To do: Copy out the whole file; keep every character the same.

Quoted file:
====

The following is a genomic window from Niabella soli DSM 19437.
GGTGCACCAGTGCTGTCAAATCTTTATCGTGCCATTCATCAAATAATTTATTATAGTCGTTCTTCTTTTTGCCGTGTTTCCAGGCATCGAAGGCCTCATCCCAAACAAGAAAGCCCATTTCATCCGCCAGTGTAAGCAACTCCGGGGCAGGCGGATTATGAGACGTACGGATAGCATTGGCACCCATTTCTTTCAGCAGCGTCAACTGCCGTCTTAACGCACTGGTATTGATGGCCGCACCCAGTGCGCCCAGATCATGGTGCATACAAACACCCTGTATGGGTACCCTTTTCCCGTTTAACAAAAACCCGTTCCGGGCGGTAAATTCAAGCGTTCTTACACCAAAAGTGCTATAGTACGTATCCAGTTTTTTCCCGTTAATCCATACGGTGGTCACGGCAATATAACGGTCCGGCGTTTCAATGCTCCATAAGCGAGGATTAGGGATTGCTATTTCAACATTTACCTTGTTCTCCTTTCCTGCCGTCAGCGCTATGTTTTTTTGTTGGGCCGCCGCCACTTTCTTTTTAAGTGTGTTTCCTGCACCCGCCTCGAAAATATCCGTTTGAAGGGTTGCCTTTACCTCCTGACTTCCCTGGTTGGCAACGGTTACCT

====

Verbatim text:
The following is a genomic window from Niabella soli DSM 19437.
GGTGCACCAGTGCTGTCAAATCTTTATCGTGCCATTCATCAAATAATTTATTATAGTCGTTCTTCTTTTTGCCGTGTTTCCAGGCATCGAAGGCCTCATCCCAAACAAGAAAGCCCATTTCATCCGCCAGTGTAAGCAACTCCGGGGCAGGCGGATTATGAGACGTACGGATAGCATTGGCACCCATTTCTTTCAGCAGCGTCAACTGCCGTCTTAACGCACTGGTATTGATGGCCGCACCCAGTGCGCCCAGATCATGGTGCATACAAACACCCTGTATGGGTACCCTTTTCCCGTTTAACAAAAACCCGTTCCGGGCGGTAAATTCAAGCGTTCTTACACCAAAAGTGCTATAGTACGTATCCAGTTTTTTCCCGTTAATCCATACGGTGGTCACGGCAATATAACGGTCCGGCGTTTCAATGCTCCATAAGCGAGGATTAGGGATTGCTATTTCAACATTTACCTTGTTCTCCTTTCCTGCCGTCAGCGCTATGTTTTTTTGTTGGGCCGCCGCCACTTTCTTTTTAAGTGTGTTTCCTGCACCCGCCTCGAAAATATCCGTTTGAAGGGTTGCCTTTACCTCCTGACTTCCCTGGTTGGCAACGGTTACCT